CFD Workflow Guide: How to Set Up a Fluid Dynamics Analysis
Computational science is the use of computers to solve complex problems. Computational science has the potential to solve complicated problems in very cost-effective ways, and as a result, it is becoming more and more popular in the scientific world. Additionally, as computers are becoming more advanced and powerful, the resulting simulations are getting better and better. In fact, the future of all scientific experimentation and engineering analysis lies with computation and simulation. Computational science is now widely accepted as the third pillar of scientific research, complementing both experimentation and theory.
Computational fluid dynamics (CFD) is the major branch of computational science, and it refers to the use of computers to solve fluid mechanics problems. In CFD, Navier–Stokes equations are solved at different points on the grid by using different numerical methods and schemes.
The CFD Workflow:
Every CFD problem has the same workflow which can be divided into three basic steps.
Having a good CAD geometry—one without defects—is crucial for the setup of a CFD analysis. Common geometry defects are:
- Missing faces
- Overlapping faces
- Free faces, edges, nodes
- Sharp angles
Preparing the Geometry
- Fill the gaps
- Split surfaces with high curvature
- Remove unnecessary details
At the end of the preparation stage, the geometry should be a clean, watertight solid. It can be uploaded in different formats such as .stp/.step, .stl, .iges or .brep, but the recommended one is .stp/.step because it is more stable than other formats.
Mesh generation is a crucial step in the CFD workflow. It divides the physical domain into a finite number of discrete regions called control volumes or cells. The numerical solution is calculated in these individual cells by solving the governing fluid flow equations inside. How the mesh should be refined depends on the specific problem. For example, care must be taken to ensure that areas with large changes in fluid properties are adequately refined. In this respect, the physics of the problem helps. Make an intuitive guess of the flow profile and then refine the areas of the large gradients. Always start with a coarse mesh and then gradually refine the mesh for the specific areas. Keep the mesh size as small as possible within accuracy limits.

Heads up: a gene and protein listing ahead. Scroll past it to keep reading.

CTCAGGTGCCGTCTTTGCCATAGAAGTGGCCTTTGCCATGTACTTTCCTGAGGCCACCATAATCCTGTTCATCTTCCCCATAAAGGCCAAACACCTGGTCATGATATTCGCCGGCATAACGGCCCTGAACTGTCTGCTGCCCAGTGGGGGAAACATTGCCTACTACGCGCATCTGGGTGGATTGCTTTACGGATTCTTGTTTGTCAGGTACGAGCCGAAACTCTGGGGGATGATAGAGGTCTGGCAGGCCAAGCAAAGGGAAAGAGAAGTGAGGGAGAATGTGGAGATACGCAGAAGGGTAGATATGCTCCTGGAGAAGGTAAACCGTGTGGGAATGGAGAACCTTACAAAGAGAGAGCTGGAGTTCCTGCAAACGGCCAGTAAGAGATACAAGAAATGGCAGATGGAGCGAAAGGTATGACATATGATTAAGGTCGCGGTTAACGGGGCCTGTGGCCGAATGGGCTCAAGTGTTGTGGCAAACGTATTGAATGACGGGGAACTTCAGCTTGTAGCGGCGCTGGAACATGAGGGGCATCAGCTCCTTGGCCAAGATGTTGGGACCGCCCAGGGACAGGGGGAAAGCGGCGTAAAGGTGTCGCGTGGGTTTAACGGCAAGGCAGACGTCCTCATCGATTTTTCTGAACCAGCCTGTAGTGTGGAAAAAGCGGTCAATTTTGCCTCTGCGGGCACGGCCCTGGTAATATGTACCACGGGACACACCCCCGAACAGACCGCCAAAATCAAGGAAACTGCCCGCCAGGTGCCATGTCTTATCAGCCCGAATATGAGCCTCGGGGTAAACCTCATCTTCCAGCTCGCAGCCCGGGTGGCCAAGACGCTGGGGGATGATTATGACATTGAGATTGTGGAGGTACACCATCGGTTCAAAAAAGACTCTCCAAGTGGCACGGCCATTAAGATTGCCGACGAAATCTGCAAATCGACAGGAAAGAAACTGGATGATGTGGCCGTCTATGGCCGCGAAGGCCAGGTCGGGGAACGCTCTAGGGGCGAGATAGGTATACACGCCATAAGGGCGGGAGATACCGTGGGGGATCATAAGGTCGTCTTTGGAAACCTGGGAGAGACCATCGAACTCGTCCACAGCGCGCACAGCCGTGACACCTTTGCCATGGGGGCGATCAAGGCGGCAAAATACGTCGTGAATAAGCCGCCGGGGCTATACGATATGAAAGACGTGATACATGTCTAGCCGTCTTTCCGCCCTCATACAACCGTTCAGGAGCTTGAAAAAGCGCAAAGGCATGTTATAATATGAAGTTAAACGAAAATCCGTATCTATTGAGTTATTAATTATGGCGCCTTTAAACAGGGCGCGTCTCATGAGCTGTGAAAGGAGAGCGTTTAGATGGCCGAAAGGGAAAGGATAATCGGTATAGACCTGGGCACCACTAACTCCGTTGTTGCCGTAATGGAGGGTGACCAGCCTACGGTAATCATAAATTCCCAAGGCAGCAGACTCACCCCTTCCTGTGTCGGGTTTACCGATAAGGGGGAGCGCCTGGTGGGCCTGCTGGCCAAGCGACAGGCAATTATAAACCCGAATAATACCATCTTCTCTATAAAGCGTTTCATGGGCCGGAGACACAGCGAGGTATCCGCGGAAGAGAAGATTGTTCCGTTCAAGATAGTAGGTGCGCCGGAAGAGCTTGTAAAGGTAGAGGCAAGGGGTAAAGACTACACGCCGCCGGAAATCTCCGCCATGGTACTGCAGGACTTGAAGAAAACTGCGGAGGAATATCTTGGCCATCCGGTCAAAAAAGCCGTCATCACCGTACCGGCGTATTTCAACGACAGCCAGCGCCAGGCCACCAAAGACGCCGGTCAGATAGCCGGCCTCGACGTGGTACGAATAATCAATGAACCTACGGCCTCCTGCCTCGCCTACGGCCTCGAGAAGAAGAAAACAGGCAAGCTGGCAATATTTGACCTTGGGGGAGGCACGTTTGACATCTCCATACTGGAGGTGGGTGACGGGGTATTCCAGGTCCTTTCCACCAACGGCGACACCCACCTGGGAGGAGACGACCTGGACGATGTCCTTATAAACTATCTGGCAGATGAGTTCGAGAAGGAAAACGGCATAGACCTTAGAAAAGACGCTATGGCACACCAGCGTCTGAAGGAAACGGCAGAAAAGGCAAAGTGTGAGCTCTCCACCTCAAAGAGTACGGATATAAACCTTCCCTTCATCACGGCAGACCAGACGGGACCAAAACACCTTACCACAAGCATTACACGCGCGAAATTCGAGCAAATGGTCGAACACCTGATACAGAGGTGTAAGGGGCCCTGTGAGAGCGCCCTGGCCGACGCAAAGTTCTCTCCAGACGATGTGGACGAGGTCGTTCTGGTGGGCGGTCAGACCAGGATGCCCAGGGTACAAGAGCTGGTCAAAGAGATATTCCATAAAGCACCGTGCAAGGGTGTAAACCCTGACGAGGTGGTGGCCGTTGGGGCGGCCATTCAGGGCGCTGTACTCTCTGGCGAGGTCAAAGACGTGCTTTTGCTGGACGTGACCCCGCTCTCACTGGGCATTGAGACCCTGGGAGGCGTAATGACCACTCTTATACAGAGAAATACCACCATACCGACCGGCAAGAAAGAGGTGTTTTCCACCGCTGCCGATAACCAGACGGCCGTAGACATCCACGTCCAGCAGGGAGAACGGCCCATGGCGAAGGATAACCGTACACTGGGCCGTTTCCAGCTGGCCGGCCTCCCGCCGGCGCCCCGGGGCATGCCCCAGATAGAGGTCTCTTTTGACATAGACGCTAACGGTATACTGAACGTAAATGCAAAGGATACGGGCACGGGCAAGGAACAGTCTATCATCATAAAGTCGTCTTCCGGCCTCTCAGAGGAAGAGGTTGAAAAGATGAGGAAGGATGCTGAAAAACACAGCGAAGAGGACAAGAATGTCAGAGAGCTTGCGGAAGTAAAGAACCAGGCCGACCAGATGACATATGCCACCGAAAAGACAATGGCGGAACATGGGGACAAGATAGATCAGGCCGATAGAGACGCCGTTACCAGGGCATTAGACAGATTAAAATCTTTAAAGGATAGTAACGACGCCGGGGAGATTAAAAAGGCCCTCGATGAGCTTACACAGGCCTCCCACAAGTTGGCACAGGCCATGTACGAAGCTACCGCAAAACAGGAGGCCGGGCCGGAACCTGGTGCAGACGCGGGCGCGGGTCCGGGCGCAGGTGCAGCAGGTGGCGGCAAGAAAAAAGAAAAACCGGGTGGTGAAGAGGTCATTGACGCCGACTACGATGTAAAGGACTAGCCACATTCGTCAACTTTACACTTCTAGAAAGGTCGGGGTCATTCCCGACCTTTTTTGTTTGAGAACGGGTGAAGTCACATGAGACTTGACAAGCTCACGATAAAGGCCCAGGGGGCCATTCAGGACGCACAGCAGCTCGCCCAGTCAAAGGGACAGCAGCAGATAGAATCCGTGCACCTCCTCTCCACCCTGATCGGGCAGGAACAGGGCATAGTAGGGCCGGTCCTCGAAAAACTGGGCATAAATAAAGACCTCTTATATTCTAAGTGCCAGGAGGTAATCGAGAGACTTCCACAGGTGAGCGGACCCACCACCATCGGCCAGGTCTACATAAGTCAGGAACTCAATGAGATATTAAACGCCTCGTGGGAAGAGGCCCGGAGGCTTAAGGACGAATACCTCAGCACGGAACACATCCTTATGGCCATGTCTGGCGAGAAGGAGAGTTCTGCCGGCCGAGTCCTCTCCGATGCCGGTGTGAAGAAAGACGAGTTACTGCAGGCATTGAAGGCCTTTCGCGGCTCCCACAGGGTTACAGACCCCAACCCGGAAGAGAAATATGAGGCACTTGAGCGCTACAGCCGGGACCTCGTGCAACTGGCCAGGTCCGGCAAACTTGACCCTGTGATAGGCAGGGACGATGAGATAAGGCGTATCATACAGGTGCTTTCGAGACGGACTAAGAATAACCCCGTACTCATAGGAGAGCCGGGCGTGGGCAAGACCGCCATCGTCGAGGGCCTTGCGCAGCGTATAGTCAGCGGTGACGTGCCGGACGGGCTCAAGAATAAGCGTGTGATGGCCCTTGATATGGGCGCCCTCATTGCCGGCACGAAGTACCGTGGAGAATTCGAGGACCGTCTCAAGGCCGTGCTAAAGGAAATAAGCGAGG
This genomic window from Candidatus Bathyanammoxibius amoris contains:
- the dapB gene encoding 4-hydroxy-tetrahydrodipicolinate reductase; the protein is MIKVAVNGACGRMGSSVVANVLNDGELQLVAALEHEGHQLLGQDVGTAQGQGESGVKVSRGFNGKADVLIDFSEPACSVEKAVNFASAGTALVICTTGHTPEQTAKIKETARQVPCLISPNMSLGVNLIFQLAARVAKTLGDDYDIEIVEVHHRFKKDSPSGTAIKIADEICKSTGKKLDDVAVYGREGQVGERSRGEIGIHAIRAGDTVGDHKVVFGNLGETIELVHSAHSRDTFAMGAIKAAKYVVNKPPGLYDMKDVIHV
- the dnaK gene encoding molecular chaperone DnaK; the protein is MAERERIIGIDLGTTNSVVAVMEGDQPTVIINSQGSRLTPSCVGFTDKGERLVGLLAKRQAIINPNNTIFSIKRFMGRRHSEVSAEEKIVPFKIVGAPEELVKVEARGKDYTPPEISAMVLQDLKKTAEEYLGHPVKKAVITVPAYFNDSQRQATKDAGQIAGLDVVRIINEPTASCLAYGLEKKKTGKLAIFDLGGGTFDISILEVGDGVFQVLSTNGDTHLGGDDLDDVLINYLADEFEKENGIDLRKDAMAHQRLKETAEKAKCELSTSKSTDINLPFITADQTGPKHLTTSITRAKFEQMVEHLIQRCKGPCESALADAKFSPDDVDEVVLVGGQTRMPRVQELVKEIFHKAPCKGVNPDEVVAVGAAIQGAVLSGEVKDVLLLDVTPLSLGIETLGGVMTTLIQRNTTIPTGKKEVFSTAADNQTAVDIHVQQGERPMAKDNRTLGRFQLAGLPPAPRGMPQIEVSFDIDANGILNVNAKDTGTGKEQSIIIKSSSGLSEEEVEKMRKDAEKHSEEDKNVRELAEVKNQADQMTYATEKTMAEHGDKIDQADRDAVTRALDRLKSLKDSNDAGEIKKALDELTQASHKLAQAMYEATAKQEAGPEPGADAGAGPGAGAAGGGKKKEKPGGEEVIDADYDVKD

Selection of Mode and Flow Properties
The simulation model is selected based on the physics of the problem. The first step is to select the simulation type (incompressible, compressible, natural convection, etc.). Once the simulation type is selected, set the other physical problem parameters. For example, if you want to calculate the effects of turbulence on the fluid flow, set turbulence as a parameter, or, in contrast, set it to laminar if you want to neglect the effects of turbulence on the fluid flow. If the fluid flow is time-dependent, you can choose the transient setting and if you need a solution which is independent of time, selecting the steady state option would be best.
Specification of Initial and Boundary Conditions
Now we have to provide the material properties, initial conditions, and boundary conditions. Assign the material properties to the fluid. One of the most important parts of setting up a numerical simulation is giving the initial and boundary conditions. Numerical simulations are based on solving the partial differential equations on the given domain, and these equations require the initial and boundary conditions—depending on the problem type—to be well posed.
The next step is specifying the numerical parameters, i.e setting up solver parameters, discretization schemes, etc. Depending on the simulation type, every problem has its own unique structure. Usually, one problem can be solved by multiples solvers and with different solver parameters; however, to efficiently solve the problem, it is very important to give the correct solver parameters and numerical schemes.
One of the major parts of any numerical simulation is interpreting the results. This is done in post-processing. The flow fields are analyzed by different filters like streamlines, contour plots, etc. Post-processing is the final step in the CFD workflow, and it allows you to visualize your simulation results and make decisions for design optimization.
Here it is, a quick guide to get you through your CFD analysis. Follow these steps to set up your simulation and get the results you want. And if you need more in-depth explanations, here are a few articles worth reading: How to Set Up Boundary Conditions in Your Simulation?, Step-by-Step Tutorial: Water Flow Through a Gate Valve, Best CAD Software: How to Choose It?
Download this case study for free to learn how the SimScale platform was used to investigate a ducting system and optimize its performance.